Ananya Banerjee : Mumbai, Mon Mar 19 2012,
The decision of the state government to privatise radiology services in 14 government medical colleges and all district hospitals in the state has not gone down well with the healthcare professionals, trade unions and NGOs.
At a state-level convention held on Saturday, members of these organisations have unanimously opposed the move expressing their fear of further privatisation of the public health sector.
“Following the Seven-Hills debacle, the state government should have known better than to involve the private sector into the public domain. What the government is calling a Public Private Partnership (PPP) is actually a back door entry for private organisations. There is no need for PPP if the existing public health system can be strengthened,” said activist Kamyani Bali Mahabal.
While announcing the move to privatise the radiology services a few months ago, additional chief secretary Jayant Kumar Banthia had said that government hospitals had been unable to run efficiently due to the lack of competent staff. Paucity of funds was also stated as one of the reasons for the privatisation.
“There are hospitals in the public sector like Bhabha Hospital in Mumbai and the All India Institute of Medical Sciences (AIIMS) in Delhi which are functioning smoothly. Once the staff is sufficiently trained, better treatment can be provided. As far as funds go, if the state government puts forth a planned proposal to the Centre seeking funds for the health care, then there will be no need to resort to privatisation,” said Dr Anant Phadke, member of the Jan Aarogya Abhiyan.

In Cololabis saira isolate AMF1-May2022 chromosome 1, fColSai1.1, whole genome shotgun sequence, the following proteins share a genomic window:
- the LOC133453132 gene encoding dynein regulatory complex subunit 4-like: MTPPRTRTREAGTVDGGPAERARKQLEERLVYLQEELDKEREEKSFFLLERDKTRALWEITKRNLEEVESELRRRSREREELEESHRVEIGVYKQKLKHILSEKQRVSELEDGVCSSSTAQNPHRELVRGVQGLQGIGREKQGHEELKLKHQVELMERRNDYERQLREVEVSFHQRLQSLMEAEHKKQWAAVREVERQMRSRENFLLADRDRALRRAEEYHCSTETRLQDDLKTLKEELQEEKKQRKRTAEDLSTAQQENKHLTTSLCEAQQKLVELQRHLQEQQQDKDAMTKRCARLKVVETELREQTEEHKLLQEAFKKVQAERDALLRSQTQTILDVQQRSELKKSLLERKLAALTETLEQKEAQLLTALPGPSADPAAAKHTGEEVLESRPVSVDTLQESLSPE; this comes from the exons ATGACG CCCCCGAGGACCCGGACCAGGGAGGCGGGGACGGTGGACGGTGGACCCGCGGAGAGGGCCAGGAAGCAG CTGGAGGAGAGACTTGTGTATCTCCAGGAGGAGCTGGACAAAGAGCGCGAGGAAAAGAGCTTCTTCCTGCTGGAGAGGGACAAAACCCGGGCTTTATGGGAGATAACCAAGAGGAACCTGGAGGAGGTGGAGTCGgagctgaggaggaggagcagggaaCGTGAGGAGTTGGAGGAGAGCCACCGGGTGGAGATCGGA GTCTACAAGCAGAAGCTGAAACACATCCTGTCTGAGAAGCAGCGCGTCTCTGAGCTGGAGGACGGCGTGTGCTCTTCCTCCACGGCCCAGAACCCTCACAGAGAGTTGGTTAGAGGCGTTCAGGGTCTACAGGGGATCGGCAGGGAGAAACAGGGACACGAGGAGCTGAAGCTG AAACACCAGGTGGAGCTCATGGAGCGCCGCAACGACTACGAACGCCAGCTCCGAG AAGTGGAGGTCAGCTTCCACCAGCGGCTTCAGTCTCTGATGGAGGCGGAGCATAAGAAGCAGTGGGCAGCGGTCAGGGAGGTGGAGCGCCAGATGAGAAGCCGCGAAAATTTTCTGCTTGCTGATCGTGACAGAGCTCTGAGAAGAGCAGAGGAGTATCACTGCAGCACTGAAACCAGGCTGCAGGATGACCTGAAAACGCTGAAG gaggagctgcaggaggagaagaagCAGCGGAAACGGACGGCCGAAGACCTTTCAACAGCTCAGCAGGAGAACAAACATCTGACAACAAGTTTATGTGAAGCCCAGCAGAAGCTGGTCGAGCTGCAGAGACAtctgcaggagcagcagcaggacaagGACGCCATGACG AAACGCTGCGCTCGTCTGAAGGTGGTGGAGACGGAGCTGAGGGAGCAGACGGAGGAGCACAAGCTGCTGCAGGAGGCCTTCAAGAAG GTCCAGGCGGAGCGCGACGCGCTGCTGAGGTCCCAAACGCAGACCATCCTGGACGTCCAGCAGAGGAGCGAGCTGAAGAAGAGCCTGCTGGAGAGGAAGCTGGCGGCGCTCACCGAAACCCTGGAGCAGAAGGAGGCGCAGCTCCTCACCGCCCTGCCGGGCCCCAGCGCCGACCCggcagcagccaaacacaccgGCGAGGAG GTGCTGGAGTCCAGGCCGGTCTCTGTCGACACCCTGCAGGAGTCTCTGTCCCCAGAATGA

However, there are those working within the public sector who feel that privatisation will help in boosting the quality of treatment in public hospitals.
“ Most of the public hospitals are understaffed. Technicians have to be trained separately to operate MRI and CT scan machines. If trained personnel are deployed to operate the machines, it will lead to better utilisation of manpower,” said a senior doctor from JJ Hospital.
“Machines worth crores have been sold off as scrap as no one knows how to use them. If trained people provide services, the quality of treatment will improve,” another doctor from JJ Hospital said.